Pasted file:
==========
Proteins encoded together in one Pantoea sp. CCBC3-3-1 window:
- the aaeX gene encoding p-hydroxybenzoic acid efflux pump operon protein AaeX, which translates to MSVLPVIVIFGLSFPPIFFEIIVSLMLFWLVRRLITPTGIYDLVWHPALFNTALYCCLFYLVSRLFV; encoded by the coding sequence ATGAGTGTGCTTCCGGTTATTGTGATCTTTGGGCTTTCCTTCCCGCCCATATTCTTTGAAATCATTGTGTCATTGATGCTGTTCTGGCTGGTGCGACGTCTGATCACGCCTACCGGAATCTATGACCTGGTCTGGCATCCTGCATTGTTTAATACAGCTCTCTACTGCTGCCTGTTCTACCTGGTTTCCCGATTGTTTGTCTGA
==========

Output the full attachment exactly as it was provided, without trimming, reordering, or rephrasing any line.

Proteins encoded together in one Pantoea sp. CCBC3-3-1 window:
- the aaeX gene encoding p-hydroxybenzoic acid efflux pump operon protein AaeX, which translates to MSVLPVIVIFGLSFPPIFFEIIVSLMLFWLVRRLITPTGIYDLVWHPALFNTALYCCLFYLVSRLFV; encoded by the coding sequence ATGAGTGTGCTTCCGGTTATTGTGATCTTTGGGCTTTCCTTCCCGCCCATATTCTTTGAAATCATTGTGTCATTGATGCTGTTCTGGCTGGTGCGACGTCTGATCACGCCTACCGGAATCTATGACCTGGTCTGGCATCCTGCATTGTTTAATACAGCTCTCTACTGCTGCCTGTTCTACCTGGTTTCCCGATTGTTTGTCTGA